Viral Video: Pig Braves Hawaiian Waves To Surf
By Tanya Diente | August 14, 2014 6:21 PM EST
A YouTube video showing a pig surfing in Hawaii caught the attention of online masses. Viewers who saw the video were surprised to see a pig practically riding the waves in Hawaii.
The surfing pig's name is Kama and it's the mascot for Hawaii's Sandy Beach Park on the island of Oahu.
According to the Independent, its owner, Kai Holt, first discovered the pig's penchant for swimming when he fell into the pool. Then, he figured if it can swim, then it could probably also surf.
"I was like 'oh he can swim - guarantee he can surf'," Holt said in the GoPro video below.
Holt recalled the surfing pig was a mere piglet, less than a week old, when it was welcomed into the family.
Holt said Kama's first surfing experience started when it trailed after him into the water. Then, his pet pig just "jumped onto the board" and joined him while he paddled out to surf.
Kama is no professional surfer, but according to his owner, "he knows what he's doing."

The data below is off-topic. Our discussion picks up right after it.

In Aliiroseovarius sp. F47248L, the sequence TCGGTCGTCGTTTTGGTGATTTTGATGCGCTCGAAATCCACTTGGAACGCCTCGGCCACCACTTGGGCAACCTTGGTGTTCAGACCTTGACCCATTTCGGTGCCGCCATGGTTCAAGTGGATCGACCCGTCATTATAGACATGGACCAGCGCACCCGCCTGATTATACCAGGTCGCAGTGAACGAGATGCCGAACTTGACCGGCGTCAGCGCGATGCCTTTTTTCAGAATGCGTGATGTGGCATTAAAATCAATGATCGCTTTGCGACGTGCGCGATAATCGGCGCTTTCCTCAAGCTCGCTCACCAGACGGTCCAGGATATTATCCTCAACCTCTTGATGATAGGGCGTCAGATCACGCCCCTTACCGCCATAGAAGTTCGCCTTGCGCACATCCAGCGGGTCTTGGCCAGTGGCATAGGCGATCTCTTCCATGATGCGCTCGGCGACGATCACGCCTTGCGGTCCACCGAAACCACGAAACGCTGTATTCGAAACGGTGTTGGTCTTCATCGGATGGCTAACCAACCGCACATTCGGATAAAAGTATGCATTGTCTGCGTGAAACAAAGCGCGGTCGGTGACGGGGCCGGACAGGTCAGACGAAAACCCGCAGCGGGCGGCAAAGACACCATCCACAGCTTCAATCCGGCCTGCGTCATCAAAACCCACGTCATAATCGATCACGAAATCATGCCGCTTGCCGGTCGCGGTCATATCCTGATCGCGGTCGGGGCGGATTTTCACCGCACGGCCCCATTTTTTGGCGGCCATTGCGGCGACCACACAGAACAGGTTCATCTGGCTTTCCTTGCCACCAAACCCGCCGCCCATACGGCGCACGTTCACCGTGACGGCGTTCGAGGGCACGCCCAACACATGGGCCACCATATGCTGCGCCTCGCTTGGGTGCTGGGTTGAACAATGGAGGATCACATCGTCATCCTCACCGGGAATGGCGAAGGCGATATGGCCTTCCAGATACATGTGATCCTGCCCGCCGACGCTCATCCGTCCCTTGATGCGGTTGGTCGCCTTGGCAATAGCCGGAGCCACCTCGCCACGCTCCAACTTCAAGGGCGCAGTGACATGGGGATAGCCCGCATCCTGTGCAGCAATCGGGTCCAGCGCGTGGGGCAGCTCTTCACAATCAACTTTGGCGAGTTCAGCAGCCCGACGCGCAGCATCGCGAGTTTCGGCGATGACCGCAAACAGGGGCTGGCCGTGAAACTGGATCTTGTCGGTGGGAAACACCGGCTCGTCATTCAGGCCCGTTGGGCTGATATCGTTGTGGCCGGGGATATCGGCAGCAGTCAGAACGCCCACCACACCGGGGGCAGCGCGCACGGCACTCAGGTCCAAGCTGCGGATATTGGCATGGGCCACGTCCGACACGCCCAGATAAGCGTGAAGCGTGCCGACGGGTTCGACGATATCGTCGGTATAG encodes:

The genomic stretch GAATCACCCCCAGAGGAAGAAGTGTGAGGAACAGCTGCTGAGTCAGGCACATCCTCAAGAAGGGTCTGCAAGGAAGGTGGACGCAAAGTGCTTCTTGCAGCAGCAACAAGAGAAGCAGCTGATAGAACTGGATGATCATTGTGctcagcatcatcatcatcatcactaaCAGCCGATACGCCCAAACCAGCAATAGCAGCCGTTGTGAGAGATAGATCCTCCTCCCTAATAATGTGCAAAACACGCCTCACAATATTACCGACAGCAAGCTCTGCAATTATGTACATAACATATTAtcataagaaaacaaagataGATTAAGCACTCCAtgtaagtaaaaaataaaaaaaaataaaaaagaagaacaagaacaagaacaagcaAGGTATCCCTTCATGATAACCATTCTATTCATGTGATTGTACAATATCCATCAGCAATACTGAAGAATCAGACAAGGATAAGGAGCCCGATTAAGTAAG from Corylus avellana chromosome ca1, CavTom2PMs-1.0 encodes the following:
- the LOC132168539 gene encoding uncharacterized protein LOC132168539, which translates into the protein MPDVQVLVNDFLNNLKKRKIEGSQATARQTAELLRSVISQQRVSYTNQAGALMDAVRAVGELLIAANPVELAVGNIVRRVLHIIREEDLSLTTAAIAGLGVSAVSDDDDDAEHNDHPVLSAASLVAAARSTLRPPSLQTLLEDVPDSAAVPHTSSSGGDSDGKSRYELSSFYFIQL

"When we start curling he'll back up and let the nose up out the water and when we start levelling off again he'll go straight back to the nose," Kai explained in the video.
Kama's hoofs are reportedly very strong as they "just lock right in on the board," according to his owner. Kai said his pig's surfing experience is marked on his board. Anyone who will look close enough will "see all the hoof prints on the nose."
Time reports Kama is not challenged by the waves. It would even stand tall on the board's nose while its owner paddles behind him. From the GoPro camera strapped to its back, viewers can see that the pig loves the salty waters. Although he gets wiped out by the waves, he swims back up to join his owner and surf again.
Kama the surfing pig is now gaining popularity, according to nbcnews. As of date, Kama's surfing video on YouTube has gained more than 2 million views with 14,000+ likes. The video was posted on Aug 6. Kai Holt claimed his pet has liked to surf against strong currents, preferrably in three to four feet of the Hawaiian waves.
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